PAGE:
If you would like more in depth information, please read our blog posts dedicated to trimming your bonsai tree.

What are the best trees for beginners?

A very common question. The most forgiving and hardy outdoor trees that we offer are the Chinese Elm, the Trident Maple, and of course the Green Mound Juniper. They can adapt to most environments with proper care and are most likely to bounce back if you accidentally “neglect” them for a period of time. The Ficus trees are the best trees for indoor use, as they still grow will in low light conditions that are common inside many homes. However, if you can give them more light - do it. 

If you would like more in depth information, please read our blog posts dedicated to the bonsai tree basics.

Is my bonsai tree an indoor or outdoor tree?

A very common misconception about bonsai trees is that they can all be kept indoors, all the time. While that is a very board mistake with beginners, this misunderstanding is not really surprising because bonsai trees are usually displayed indoors during events.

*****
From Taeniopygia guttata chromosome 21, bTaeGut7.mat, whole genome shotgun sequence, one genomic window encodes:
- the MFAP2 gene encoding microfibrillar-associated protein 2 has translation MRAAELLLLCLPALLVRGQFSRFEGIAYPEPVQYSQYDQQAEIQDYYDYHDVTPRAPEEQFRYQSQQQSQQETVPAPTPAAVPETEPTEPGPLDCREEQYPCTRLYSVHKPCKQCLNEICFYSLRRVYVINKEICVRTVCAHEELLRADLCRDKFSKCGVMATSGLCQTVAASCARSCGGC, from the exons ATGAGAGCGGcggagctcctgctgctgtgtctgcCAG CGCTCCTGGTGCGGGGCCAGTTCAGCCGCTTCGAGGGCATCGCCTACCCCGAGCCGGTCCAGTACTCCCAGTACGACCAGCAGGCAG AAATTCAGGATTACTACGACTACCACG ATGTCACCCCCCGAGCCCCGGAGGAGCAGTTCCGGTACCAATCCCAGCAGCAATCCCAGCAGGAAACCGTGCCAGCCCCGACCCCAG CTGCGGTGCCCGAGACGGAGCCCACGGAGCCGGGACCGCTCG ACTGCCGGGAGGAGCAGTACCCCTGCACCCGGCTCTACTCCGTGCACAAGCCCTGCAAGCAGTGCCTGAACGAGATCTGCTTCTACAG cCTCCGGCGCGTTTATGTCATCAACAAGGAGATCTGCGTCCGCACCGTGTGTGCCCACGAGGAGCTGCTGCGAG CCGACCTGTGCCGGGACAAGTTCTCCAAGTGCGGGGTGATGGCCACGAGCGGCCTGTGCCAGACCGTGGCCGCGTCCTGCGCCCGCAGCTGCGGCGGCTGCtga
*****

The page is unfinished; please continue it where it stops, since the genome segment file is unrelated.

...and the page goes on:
The truth is, however, all bonsai do best when kept outdoors year-round. As mentioned above, bonsai trees are in fact trees and will usually do best when kept outdoors. Most bonsai are temperate-climate trees and need to undergo seasonal changes just like their non-dwarfed cousins in your yard. These temperate climate bonsai trees can certainly be displayed indoors during any season, but not for more than a few days. This includes tropical, or "indoor", varieties. Naturally, tropical trees can only be kept outdoors in tropical climates, but outdoors is where they will grow best. Tropical trees can be kept indoors in temperate climates during winter with extra care and light.

For care sheets on specific species, see the list below

Camellia "Hot Flash"                Green Mound Juniper                  Sago Palm

Chinese Elm                             Hawaiian Umbrella                      Japanese Flowering Quince

Crepe Myrtle                             Japanese Black Pine                  Brazilian Rain Tree

Dawn Redwood                        Japanese Maple                          Cryptomeria

Dwarf Boxwood                        Japanese Red Maple

Dwarf Hinoki Cypress               Japanese Weeping Willow

Dwarf Jade                                Podocarpus

Dwarf Mugo Pine                      Pomegranate

Ficus                                         Pony Tail Palm

Fringe Flower                            Powder Puff

Fukien Tea Tree                        Rosemary

Gardenia                                   Satsuki Azalea

Gensing Grafted Ficus              Shimpaku Juniper

Holly                                          Trident Maple